New Release Available on iTunes Music Store on August 3rd on Ancalagon Records SACD/CD Hybrid Available Nationwide on October 12th
On August 3rd, violinists Lara and Scott St. John present a new Mozart recording to be released exclusively on iTunes two months prior to the Hybrid SACD/CD release on October 12th. The siblings St. John share the spotlight in three of the composer’s violin concerti recorded on Lara’s Ancalagon label. The focal point of the album is Mozart’s monumental Sinfonia Concertante (K. 364), the last and greatest of his string concerti. This piece is rarely recorded in its original form, with the viola part in scordatura (with open strings tuned a semi-tone higher than standard tuning). Scott St. John takes up the viola to join his sister on the recording, making this the first time the Sinfonia Concertante has ever been recorded by siblings. The remainder of the album lets each St. John take center stage. The Violin Concerto No. 1 (K. 207) is led by Scott, and Lara has the solo voice in the Violin Concerto No. 3 (K. 216). The innovative New York-based ensemble The Knights collaborate with the pair on all the works (also led by a sibling act composed of conductor Eric Jacobsen and concertmaster Colin Jacobsen). The internationally acknowledged sound recording legend Tonmeister Martha de Francisco is recording producer. Having produced or engineered over 300 recordings, de Francisco has been entrusted with the recording legacy of world-class soloists and orchestras from Alfred Brendel to the Philadelphia Orchestra.
Scott and Lara began playing together at the ages of 5 and 3 respectively, just as Mozart and his own sister famously played together from a young age. Of the Sinfonia Concertante, Lara explains, “My brother and I first learned the piece when I was 10 and he 12. Most children have a special kinship with Mozart, and we were no exception. Although we had already each learned and performed a few of his violin concertos by that age, we both knew the Sinfonia to be something else entirely. None of his earlier violin concertos have such a towering opening movement, the emotional outpouring of the second, and the sheer joy of the last. Each time we have revisited it over the years, we love it more, and discover new insights into the genius of this fellow. Although most pianists would challenge me to a duel for saying this, I wholeheartedly believe this is the greatest of his concertos; it is rarely played as it was meant to be heard, due to the difficulty of the scordatura for the violist, but I am lucky enough to have a brother who is not only a superb violist, but also a fantastic musician who plays this Sinfonia like no one else."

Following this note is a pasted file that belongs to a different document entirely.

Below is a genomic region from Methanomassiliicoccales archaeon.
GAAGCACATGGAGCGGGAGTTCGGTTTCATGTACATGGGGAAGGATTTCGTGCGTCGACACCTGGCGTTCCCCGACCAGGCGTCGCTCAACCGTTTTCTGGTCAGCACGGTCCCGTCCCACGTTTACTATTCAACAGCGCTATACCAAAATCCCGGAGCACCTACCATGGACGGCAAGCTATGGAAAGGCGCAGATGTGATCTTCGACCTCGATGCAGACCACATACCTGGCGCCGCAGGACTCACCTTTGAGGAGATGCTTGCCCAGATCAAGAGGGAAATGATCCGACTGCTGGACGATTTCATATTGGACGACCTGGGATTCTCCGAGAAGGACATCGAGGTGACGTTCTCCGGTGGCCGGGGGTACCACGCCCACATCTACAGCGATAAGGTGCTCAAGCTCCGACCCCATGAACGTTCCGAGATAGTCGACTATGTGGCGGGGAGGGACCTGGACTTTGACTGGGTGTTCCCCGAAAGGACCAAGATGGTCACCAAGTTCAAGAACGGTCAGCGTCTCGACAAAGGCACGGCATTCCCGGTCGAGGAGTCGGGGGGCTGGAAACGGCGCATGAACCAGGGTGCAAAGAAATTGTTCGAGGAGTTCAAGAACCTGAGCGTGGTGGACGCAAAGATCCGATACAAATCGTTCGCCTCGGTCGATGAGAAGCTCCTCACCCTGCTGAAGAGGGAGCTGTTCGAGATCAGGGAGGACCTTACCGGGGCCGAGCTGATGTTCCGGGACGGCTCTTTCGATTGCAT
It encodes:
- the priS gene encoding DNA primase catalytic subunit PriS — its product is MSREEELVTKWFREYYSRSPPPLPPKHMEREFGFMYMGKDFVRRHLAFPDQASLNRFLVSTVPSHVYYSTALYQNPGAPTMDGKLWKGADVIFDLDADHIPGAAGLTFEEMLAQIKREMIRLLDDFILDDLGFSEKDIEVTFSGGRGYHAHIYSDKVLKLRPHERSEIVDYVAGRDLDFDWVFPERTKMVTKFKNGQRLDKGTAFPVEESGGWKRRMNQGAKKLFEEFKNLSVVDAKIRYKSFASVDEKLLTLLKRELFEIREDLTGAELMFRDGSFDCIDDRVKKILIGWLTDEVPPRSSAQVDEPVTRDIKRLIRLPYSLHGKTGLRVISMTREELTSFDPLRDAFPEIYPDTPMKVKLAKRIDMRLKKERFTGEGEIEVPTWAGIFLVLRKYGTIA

When looking for cover ideas, Lara’s mind turned to the historical. “We are the St. Johns, and the orchestra is The Knights! We should use a symbol,” she says. Thoughts turned to the Maltese cross, the symbol of the Knights of the Order of St. John. By 1565, this group was one of the last remnants of the Crusades - they were not crusaders, but were called the Knights Hospitaller. They helped pilgrims across what is now Syria, and nurtured the sick and wounded for centuries. Even today, ambulances and fire trucks use a version of the Maltese cross from that origin. At the height of the Ottoman Empire, the Knights valiantly defended their fort against the Turks in battle, and some say they stopped the Turks from getting a foothold in Western Europe. “Although that might be a bit exaggerated,” says St. John, “there’s no doubt that they were quite brave.” Mozart himself had contacts with the organization, from his performance at age ten for the grand prior of the papal Knights of St. John to his membership in a Viennese Masonic lodge that associated itself with the charitable traditions of the knights.